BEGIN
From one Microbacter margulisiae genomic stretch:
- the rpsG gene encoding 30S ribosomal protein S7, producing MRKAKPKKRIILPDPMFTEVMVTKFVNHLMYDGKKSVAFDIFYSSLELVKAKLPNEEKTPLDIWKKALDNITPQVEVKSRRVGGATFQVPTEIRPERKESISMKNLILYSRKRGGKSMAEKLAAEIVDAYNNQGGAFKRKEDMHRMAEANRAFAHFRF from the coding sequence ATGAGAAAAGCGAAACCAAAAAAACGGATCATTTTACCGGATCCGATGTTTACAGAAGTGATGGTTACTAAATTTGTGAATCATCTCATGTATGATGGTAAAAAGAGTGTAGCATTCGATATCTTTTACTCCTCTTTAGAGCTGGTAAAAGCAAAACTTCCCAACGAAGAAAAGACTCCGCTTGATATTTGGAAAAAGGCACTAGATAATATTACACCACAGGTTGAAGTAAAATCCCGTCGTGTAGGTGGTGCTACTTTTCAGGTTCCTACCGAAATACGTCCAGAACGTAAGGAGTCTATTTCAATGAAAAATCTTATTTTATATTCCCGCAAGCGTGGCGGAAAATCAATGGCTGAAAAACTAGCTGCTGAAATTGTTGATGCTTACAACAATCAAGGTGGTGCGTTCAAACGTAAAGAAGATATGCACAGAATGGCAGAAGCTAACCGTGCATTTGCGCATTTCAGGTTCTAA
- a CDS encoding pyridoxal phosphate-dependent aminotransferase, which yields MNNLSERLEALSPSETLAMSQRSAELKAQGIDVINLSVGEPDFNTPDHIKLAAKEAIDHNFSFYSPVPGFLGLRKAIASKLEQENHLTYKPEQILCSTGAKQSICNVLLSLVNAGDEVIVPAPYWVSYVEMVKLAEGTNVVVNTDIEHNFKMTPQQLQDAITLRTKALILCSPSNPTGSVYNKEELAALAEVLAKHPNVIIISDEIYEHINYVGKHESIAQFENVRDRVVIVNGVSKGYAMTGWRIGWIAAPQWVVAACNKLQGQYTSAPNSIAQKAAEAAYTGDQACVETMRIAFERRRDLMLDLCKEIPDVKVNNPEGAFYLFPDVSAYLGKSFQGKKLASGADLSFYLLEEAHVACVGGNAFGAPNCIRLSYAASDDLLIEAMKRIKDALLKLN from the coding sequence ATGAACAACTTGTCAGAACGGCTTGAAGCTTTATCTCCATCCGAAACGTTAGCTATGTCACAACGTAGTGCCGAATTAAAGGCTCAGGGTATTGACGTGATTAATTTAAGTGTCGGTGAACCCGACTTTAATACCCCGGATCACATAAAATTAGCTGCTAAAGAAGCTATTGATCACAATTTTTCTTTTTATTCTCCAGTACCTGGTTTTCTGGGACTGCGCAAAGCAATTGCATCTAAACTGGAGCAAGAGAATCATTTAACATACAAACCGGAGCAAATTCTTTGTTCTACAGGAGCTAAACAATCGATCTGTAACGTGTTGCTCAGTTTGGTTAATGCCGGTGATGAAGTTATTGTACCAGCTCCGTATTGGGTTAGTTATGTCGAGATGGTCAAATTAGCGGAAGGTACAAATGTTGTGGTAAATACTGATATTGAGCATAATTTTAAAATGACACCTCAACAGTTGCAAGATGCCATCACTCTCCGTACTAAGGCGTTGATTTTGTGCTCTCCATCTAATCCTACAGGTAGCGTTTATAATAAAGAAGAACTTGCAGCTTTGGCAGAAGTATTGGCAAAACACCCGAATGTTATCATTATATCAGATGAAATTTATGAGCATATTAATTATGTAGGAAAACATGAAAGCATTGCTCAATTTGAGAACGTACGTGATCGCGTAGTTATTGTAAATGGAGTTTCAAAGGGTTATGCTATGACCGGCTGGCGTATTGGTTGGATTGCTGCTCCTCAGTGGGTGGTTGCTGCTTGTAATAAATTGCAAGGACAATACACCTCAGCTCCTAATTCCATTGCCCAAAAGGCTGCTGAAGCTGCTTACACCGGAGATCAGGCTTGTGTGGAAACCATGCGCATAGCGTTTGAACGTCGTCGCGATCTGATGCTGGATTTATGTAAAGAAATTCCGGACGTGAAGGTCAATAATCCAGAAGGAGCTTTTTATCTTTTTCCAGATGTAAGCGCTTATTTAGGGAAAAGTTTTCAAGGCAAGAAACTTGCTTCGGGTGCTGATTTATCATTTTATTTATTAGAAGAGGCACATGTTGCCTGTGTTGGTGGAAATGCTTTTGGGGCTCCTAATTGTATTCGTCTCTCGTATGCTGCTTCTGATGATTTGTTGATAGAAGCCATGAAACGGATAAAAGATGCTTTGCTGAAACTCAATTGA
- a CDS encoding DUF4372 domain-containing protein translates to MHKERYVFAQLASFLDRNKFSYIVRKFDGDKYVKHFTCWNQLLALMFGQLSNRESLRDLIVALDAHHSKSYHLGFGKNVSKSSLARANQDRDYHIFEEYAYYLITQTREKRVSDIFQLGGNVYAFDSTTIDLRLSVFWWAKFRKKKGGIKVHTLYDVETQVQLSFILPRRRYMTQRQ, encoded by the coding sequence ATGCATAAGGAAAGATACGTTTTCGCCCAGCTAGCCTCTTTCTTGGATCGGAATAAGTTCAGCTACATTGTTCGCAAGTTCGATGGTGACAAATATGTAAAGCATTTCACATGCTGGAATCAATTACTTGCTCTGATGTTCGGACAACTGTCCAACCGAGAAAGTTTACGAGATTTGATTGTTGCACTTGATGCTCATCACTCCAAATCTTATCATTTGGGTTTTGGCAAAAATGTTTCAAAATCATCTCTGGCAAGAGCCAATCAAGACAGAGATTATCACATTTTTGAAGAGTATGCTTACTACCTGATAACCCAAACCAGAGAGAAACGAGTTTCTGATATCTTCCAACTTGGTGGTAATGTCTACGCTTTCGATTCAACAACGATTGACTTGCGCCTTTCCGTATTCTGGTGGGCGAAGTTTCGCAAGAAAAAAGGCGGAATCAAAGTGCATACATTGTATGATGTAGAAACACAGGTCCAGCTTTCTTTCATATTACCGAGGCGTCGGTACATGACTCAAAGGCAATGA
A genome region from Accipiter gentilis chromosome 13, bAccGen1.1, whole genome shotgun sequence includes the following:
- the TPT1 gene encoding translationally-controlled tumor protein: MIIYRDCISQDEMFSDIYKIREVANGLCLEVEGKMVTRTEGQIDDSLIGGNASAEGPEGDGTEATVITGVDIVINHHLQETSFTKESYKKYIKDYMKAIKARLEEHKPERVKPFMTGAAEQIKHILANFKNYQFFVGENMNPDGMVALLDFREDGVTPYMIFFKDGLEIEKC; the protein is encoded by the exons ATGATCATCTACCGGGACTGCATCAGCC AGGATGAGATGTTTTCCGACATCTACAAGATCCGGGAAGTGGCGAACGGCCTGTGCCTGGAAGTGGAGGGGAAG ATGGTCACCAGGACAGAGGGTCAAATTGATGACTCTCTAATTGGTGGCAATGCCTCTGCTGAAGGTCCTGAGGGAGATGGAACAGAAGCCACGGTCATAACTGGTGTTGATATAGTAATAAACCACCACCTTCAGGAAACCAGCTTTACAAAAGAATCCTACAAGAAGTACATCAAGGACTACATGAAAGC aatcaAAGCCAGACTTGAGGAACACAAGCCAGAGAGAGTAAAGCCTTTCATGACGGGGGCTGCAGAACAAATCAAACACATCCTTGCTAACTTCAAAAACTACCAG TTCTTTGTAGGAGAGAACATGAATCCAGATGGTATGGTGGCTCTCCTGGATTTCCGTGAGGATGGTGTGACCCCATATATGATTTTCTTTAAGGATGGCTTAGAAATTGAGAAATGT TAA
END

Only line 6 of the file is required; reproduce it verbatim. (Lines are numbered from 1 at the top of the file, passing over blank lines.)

- the TPT1 gene encoding translationally-controlled tumor protein: MIIYRDCISQDEMFSDIYKIREVANGLCLEVEGKMVTRTEGQIDDSLIGGNASAEGPEGDGTEATVITGVDIVINHHLQETSFTKESYKKYIKDYMKAIKARLEEHKPERVKPFMTGAAEQIKHILANFKNYQFFVGENMNPDGMVALLDFREDGVTPYMIFFKDGLEIEKC; the protein is encoded by the exons ATGATCATCTACCGGGACTGCATCAGCC AGGATGAGATGTTTTCCGACATCTACAAGATCCGGGAAGTGGCGAACGGCCTGTGCCTGGAAGTGGAGGGGAAG ATGGTCACCAGGACAGAGGGTCAAATTGATGACTCTCTAATTGGTGGCAATGCCTCTGCTGAAGGTCCTGAGGGAGATGGAACAGAAGCCACGGTCATAACTGGTGTTGATATAGTAATAAACCACCACCTTCAGGAAACCAGCTTTACAAAAGAATCCTACAAGAAGTACATCAAGGACTACATGAAAGC aatcaAAGCCAGACTTGAGGAACACAAGCCAGAGAGAGTAAAGCCTTTCATGACGGGGGCTGCAGAACAAATCAAACACATCCTTGCTAACTTCAAAAACTACCAG TTCTTTGTAGGAGAGAACATGAATCCAGATGGTATGGTGGCTCTCCTGGATTTCCGTGAGGATGGTGTGACCCCATATATGATTTTCTTTAAGGATGGCTTAGAAATTGAGAAATGT TAA